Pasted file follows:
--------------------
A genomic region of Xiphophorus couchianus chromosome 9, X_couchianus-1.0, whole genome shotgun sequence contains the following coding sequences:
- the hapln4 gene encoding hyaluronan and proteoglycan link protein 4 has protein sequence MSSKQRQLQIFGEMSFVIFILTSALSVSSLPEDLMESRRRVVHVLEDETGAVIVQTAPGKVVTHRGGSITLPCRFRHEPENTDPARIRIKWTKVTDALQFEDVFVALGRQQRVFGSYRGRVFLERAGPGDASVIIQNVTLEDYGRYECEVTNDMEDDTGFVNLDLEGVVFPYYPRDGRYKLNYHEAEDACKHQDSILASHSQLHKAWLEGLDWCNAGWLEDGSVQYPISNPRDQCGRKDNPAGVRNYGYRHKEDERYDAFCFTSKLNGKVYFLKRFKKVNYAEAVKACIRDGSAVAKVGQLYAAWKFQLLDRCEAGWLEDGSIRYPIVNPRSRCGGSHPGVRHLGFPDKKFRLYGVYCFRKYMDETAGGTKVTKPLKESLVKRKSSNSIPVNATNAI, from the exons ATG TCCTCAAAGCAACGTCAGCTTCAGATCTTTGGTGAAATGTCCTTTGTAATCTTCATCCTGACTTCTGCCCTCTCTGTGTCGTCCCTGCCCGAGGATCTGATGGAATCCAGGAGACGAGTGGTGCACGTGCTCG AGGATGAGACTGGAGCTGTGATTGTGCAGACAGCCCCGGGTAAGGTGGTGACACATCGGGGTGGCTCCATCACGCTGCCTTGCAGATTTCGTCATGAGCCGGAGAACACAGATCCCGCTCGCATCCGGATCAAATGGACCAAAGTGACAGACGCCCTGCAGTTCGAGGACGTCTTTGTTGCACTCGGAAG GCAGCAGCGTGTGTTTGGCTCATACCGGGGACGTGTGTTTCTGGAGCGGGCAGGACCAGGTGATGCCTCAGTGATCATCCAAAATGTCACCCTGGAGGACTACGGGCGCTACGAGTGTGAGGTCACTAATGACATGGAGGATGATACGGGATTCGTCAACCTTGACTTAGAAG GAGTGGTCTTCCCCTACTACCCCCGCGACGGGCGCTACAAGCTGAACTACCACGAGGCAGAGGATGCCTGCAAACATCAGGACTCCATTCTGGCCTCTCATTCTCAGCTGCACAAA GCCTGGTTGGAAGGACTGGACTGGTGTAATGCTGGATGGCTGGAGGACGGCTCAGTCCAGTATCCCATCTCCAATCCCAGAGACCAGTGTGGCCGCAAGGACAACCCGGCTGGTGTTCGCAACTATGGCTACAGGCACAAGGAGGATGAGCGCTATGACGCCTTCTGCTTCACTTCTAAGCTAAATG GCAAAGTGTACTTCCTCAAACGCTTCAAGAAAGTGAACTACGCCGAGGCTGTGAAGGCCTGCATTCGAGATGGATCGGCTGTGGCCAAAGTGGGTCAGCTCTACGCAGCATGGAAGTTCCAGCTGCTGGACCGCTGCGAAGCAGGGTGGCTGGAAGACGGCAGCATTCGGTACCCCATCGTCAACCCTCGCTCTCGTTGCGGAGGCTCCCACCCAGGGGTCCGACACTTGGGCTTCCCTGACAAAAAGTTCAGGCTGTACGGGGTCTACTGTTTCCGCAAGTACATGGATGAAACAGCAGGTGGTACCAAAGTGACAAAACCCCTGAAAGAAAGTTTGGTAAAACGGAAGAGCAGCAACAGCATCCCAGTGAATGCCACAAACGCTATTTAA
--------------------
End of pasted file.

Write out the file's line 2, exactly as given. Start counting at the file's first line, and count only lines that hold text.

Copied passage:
- the hapln4 gene encoding hyaluronan and proteoglycan link protein 4 has protein sequence MSSKQRQLQIFGEMSFVIFILTSALSVSSLPEDLMESRRRVVHVLEDETGAVIVQTAPGKVVTHRGGSITLPCRFRHEPENTDPARIRIKWTKVTDALQFEDVFVALGRQQRVFGSYRGRVFLERAGPGDASVIIQNVTLEDYGRYECEVTNDMEDDTGFVNLDLEGVVFPYYPRDGRYKLNYHEAEDACKHQDSILASHSQLHKAWLEGLDWCNAGWLEDGSVQYPISNPRDQCGRKDNPAGVRNYGYRHKEDERYDAFCFTSKLNGKVYFLKRFKKVNYAEAVKACIRDGSAVAKVGQLYAAWKFQLLDRCEAGWLEDGSIRYPIVNPRSRCGGSHPGVRHLGFPDKKFRLYGVYCFRKYMDETAGGTKVTKPLKESLVKRKSSNSIPVNATNAI, from the exons ATG TCCTCAAAGCAACGTCAGCTTCAGATCTTTGGTGAAATGTCCTTTGTAATCTTCATCCTGACTTCTGCCCTCTCTGTGTCGTCCCTGCCCGAGGATCTGATGGAATCCAGGAGACGAGTGGTGCACGTGCTCG AGGATGAGACTGGAGCTGTGATTGTGCAGACAGCCCCGGGTAAGGTGGTGACACATCGGGGTGGCTCCATCACGCTGCCTTGCAGATTTCGTCATGAGCCGGAGAACACAGATCCCGCTCGCATCCGGATCAAATGGACCAAAGTGACAGACGCCCTGCAGTTCGAGGACGTCTTTGTTGCACTCGGAAG GCAGCAGCGTGTGTTTGGCTCATACCGGGGACGTGTGTTTCTGGAGCGGGCAGGACCAGGTGATGCCTCAGTGATCATCCAAAATGTCACCCTGGAGGACTACGGGCGCTACGAGTGTGAGGTCACTAATGACATGGAGGATGATACGGGATTCGTCAACCTTGACTTAGAAG GAGTGGTCTTCCCCTACTACCCCCGCGACGGGCGCTACAAGCTGAACTACCACGAGGCAGAGGATGCCTGCAAACATCAGGACTCCATTCTGGCCTCTCATTCTCAGCTGCACAAA GCCTGGTTGGAAGGACTGGACTGGTGTAATGCTGGATGGCTGGAGGACGGCTCAGTCCAGTATCCCATCTCCAATCCCAGAGACCAGTGTGGCCGCAAGGACAACCCGGCTGGTGTTCGCAACTATGGCTACAGGCACAAGGAGGATGAGCGCTATGACGCCTTCTGCTTCACTTCTAAGCTAAATG GCAAAGTGTACTTCCTCAAACGCTTCAAGAAAGTGAACTACGCCGAGGCTGTGAAGGCCTGCATTCGAGATGGATCGGCTGTGGCCAAAGTGGGTCAGCTCTACGCAGCATGGAAGTTCCAGCTGCTGGACCGCTGCGAAGCAGGGTGGCTGGAAGACGGCAGCATTCGGTACCCCATCGTCAACCCTCGCTCTCGTTGCGGAGGCTCCCACCCAGGGGTCCGACACTTGGGCTTCCCTGACAAAAAGTTCAGGCTGTACGGGGTCTACTGTTTCCGCAAGTACATGGATGAAACAGCAGGTGGTACCAAAGTGACAAAACCCCTGAAAGAAAGTTTGGTAAAACGGAAGAGCAGCAACAGCATCCCAGTGAATGCCACAAACGCTATTTAA